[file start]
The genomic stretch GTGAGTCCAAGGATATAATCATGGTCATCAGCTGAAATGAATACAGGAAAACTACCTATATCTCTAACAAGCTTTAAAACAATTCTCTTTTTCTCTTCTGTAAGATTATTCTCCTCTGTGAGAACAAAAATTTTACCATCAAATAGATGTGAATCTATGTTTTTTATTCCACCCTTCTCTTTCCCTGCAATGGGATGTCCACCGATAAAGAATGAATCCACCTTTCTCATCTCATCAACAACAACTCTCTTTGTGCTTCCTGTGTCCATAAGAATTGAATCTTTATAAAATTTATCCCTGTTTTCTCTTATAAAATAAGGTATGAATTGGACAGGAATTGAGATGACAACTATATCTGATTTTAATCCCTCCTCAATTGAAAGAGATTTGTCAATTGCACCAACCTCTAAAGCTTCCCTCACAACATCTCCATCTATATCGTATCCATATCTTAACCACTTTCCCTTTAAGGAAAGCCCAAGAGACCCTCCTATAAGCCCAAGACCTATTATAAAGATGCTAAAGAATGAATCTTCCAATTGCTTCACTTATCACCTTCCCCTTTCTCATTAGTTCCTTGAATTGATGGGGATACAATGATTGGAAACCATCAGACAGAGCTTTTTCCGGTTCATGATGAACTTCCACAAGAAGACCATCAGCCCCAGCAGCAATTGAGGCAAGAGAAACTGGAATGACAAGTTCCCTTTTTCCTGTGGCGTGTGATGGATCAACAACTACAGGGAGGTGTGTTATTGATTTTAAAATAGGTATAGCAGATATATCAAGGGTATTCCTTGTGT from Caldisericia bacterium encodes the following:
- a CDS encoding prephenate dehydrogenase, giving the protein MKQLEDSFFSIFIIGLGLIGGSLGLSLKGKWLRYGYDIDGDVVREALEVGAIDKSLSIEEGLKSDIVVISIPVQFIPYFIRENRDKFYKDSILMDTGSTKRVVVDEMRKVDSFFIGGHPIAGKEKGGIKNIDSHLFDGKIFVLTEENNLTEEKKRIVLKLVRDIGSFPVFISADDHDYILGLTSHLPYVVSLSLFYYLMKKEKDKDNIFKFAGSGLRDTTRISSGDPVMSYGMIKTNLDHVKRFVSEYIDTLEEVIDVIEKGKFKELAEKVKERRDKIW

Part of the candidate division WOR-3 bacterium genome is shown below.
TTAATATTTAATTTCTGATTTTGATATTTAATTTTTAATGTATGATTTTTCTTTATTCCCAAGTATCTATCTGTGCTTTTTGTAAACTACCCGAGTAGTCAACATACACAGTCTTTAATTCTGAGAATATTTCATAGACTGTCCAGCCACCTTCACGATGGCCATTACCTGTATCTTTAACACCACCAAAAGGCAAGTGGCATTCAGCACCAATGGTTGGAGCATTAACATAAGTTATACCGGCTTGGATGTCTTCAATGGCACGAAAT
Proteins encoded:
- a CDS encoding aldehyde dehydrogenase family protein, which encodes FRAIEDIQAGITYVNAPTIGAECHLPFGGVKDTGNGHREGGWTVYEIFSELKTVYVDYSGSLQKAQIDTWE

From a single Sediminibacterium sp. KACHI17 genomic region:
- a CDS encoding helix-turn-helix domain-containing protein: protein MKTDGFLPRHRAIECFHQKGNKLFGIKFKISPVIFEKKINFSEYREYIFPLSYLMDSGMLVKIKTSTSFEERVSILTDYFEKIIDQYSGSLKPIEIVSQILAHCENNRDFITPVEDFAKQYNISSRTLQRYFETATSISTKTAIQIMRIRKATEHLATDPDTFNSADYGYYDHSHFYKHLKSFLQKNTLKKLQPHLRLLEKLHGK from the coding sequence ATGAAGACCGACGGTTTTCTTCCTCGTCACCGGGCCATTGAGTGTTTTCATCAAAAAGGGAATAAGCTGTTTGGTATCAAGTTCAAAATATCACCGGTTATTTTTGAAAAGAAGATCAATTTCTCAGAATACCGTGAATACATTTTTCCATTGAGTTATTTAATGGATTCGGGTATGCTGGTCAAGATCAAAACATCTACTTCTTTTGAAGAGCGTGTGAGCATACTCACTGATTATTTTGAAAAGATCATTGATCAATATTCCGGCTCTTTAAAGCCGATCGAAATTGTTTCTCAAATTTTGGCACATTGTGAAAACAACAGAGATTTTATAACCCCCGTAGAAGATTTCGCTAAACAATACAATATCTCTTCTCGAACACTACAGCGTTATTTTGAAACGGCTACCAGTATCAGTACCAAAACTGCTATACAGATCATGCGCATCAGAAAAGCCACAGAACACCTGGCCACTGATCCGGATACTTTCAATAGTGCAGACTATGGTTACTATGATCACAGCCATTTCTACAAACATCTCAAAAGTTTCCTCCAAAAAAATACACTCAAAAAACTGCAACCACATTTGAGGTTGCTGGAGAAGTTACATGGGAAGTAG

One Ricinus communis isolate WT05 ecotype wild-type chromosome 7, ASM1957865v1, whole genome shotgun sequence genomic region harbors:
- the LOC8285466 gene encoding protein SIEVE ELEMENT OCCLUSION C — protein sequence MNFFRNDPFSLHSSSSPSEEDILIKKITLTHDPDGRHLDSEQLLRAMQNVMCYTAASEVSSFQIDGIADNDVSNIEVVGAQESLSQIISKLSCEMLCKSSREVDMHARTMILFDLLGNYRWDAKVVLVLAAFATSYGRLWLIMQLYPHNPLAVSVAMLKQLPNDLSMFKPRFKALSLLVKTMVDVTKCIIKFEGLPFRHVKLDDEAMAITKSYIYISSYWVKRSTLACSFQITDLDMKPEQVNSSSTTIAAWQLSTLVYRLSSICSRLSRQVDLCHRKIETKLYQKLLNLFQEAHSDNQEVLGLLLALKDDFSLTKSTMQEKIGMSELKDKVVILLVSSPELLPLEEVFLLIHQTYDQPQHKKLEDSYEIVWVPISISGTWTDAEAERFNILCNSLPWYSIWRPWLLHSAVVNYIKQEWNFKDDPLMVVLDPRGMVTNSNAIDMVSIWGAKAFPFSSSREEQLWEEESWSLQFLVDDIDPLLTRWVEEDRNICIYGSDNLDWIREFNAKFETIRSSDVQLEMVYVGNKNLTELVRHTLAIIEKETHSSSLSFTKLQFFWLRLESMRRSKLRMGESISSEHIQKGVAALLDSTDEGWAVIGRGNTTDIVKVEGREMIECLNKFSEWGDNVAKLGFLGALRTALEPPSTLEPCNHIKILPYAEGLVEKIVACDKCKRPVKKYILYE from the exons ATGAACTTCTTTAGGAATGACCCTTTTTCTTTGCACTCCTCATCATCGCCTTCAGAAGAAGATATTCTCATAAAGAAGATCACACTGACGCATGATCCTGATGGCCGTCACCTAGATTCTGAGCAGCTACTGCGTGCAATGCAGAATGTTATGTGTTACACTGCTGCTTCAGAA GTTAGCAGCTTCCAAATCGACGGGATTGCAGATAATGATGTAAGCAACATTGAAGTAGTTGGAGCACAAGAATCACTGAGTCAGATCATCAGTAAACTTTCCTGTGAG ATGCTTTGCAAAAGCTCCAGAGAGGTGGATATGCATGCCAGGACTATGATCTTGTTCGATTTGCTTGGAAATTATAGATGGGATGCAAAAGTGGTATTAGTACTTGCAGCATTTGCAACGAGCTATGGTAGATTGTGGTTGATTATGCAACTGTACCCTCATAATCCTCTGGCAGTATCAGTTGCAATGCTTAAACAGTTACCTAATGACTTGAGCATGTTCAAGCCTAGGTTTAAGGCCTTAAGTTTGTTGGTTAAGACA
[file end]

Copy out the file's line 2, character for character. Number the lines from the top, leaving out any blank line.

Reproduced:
- a CDS encoding prephenate dehydrogenase, giving the protein MKQLEDSFFSIFIIGLGLIGGSLGLSLKGKWLRYGYDIDGDVVREALEVGAIDKSLSIEEGLKSDIVVISIPVQFIPYFIRENRDKFYKDSILMDTGSTKRVVVDEMRKVDSFFIGGHPIAGKEKGGIKNIDSHLFDGKIFVLTEENNLTEEKKRIVLKLVRDIGSFPVFISADDHDYILGLTSHLPYVVSLSLFYYLMKKEKDKDNIFKFAGSGLRDTTRISSGDPVMSYGMIKTNLDHVKRFVSEYIDTLEEVIDVIEKGKFKELAEKVKERRDKIW